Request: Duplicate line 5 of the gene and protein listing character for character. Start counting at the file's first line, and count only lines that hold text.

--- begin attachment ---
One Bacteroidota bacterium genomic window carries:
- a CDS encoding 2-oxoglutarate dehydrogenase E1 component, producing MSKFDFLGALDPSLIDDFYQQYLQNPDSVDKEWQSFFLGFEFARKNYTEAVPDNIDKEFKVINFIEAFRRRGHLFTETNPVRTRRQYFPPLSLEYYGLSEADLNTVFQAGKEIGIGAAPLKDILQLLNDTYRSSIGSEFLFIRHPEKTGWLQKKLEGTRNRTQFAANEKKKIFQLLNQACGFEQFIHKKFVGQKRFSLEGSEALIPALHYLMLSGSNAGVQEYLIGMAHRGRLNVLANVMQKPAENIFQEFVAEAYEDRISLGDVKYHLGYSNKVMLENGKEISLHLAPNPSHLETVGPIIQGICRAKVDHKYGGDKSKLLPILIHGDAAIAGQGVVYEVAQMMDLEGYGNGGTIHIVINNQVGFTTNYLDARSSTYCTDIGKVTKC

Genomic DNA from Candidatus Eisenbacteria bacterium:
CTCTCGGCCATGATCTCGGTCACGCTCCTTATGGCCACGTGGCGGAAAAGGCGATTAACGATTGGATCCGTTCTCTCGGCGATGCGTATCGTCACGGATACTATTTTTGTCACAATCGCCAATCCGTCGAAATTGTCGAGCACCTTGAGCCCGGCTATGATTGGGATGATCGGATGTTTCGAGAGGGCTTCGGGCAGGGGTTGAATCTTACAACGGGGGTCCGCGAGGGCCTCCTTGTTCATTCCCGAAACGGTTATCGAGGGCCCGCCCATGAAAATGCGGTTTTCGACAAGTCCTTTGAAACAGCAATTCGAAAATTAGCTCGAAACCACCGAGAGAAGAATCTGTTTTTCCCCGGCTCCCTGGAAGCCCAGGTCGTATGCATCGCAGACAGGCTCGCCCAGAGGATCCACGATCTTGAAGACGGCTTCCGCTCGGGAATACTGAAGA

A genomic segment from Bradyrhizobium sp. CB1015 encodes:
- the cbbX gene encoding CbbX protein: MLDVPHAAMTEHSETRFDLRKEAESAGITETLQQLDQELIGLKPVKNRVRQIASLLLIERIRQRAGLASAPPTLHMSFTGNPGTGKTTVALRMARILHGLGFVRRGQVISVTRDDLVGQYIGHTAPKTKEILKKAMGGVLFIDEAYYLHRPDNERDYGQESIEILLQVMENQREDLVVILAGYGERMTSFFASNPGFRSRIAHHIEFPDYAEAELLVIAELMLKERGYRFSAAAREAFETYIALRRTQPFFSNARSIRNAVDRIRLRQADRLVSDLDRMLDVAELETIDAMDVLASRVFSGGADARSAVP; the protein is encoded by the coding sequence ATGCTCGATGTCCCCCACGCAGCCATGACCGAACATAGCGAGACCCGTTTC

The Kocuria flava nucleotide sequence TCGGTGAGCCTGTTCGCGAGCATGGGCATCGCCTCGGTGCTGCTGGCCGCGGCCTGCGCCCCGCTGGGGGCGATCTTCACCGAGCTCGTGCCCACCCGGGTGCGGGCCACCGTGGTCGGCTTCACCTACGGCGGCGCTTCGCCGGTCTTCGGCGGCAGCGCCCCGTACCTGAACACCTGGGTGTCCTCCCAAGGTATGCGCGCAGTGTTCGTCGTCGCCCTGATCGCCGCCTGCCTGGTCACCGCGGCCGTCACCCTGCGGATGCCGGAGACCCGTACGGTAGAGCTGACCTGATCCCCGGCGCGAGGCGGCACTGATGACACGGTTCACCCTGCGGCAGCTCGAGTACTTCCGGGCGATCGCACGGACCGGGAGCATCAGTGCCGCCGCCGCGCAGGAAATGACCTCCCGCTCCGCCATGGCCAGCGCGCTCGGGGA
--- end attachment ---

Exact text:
A genomic segment from Bradyrhizobium sp. CB1015 encodes: